• As used in this specification and any claims of this application, the terms “computer”, “server”, “processor”, and “memory” all refer to electronic or other technological devices. These terms exclude people or groups of people. For the purposes of the specification, the terms display or displaying means displaying on an electronic device. As used in this specification and any claims of this application, the terms “computer readable medium” and “computer readable media” are entirely restricted to tangible, physical objects that store information in a form that is readable by a computer. These terms exclude any wireless signals, wired download signals, and any other ephemeral signals.
  • To provide for interaction with a user, implementations of the subject matter described in this specification can be implemented on a device having a display device, e.g., a CRT (cathode ray tube) or LCD (liquid crystal display) monitor, for displaying information to the user and a keyboard and a pointing device, e.g., a mouse or a trackball, by which the user can provide input to the computer. Other kinds of devices can be used to provide for interaction with a user as well; for example, feedback provided to the user can be any form of sensory feedback, e.g., visual feedback, auditory feedback, or tactile feedback; and input from the user can be received in any form, including acoustic, speech, or tactile input. In addition, a computer can interact with a user by sending documents to and receiving documents from a device that is used by the user; for example, by sending web pages to a web browser on a user's client device in response to requests received from the web browser.
  • Embodiments of the subject matter described in this specification can be implemented in a computing system that includes a back end component, e.g., as a data server, or that includes a middleware component, e.g., an application server, or that includes a front end component, e.g., a client computer having a graphical user interface or a Web browser through which a user can interact with an implementation of the subject matter described in this specification, or any combination of one or more such back end, middleware, or front end components. The components of the system can be interconnected by any form or medium of digital data communication, e.g., a communication network. Examples of communication networks include a local area network (“LAN”) and a wide area network (“WAN”), an inter-network (e.g., the Internet), and peer-to-peer networks (e.g., ad hoc peer-to-peer networks).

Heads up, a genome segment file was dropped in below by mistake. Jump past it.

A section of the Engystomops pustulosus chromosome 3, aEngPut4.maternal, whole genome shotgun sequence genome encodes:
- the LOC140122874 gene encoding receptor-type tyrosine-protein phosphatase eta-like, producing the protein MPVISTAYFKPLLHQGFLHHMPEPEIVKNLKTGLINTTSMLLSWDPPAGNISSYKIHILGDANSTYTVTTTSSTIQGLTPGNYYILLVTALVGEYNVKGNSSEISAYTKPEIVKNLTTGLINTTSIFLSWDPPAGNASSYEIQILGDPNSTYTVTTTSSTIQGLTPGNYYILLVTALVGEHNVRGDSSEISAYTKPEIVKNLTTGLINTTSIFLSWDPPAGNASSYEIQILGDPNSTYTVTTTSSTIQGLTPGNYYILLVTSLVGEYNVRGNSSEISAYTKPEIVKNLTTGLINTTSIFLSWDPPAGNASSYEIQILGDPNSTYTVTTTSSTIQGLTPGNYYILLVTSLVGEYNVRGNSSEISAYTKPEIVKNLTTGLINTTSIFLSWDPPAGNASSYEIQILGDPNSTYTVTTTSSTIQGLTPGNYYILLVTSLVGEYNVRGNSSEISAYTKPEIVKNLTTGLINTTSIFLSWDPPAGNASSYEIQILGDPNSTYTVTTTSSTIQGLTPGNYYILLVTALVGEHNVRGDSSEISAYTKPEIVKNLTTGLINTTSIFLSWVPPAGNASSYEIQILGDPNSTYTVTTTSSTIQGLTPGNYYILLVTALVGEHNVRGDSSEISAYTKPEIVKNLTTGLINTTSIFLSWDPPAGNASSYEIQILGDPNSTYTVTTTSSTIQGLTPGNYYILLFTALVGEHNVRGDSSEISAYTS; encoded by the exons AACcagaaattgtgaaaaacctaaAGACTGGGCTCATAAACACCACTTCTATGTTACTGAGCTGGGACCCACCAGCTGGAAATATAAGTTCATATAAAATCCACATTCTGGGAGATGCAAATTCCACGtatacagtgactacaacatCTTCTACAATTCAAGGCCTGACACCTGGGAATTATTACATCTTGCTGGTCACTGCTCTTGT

• The computing system can include clients and servers. A client and server are generally remote from each other and typically interact through a communication network. The relationship of client and server arises by virtue of computer programs running on the respective computers and having a client-server relationship to each other. In some embodiments, a server transmits data (e.g., an HTML page) to a client device (e.g., for purposes of displaying data to and receiving user input from a user interacting with the client device). Data generated at the client device (e.g., a result of the user interaction) can be received from the client device at the server.
  • It is understood that any specific order or hierarchy of steps in the processes disclosed is an illustration of exemplary approaches. Based upon design preferences, it is understood that the specific order or hierarchy of steps in the processes may be rearranged, or that some illustrated steps may not be performed. Some of the steps may be performed simultaneously. For example, in certain circumstances, multitasking and parallel processing may be advantageous. Moreover, the separation of various system components in the embodiments described above should not be understood as requiring such separation in all embodiments, and it should be understood that the described program components and systems can generally be integrated together in a single software product or packaged into multiple software products.
  • The previous description is provided to enable any person skilled in the art to practice the various aspects described herein. Various modifications to these aspects will be readily apparent to those skilled in the art, and the generic principles defined herein may be applied to other aspects. Thus, the claims are not intended to be limited to the aspects shown herein, but are to be accorded the full scope consistent with the language claims, wherein reference to an element in the singular is not intended to mean “one and only one” unless specifically so stated, but rather “one or more.” Unless specifically stated otherwise, the term “some” refers to one or more. Pronouns in the masculine (e.g., his) include the feminine and neuter gender (e.g., her and its) and vice versa. Headings and subheadings, if any, are used for convenience only and do not limit the subject disclosure.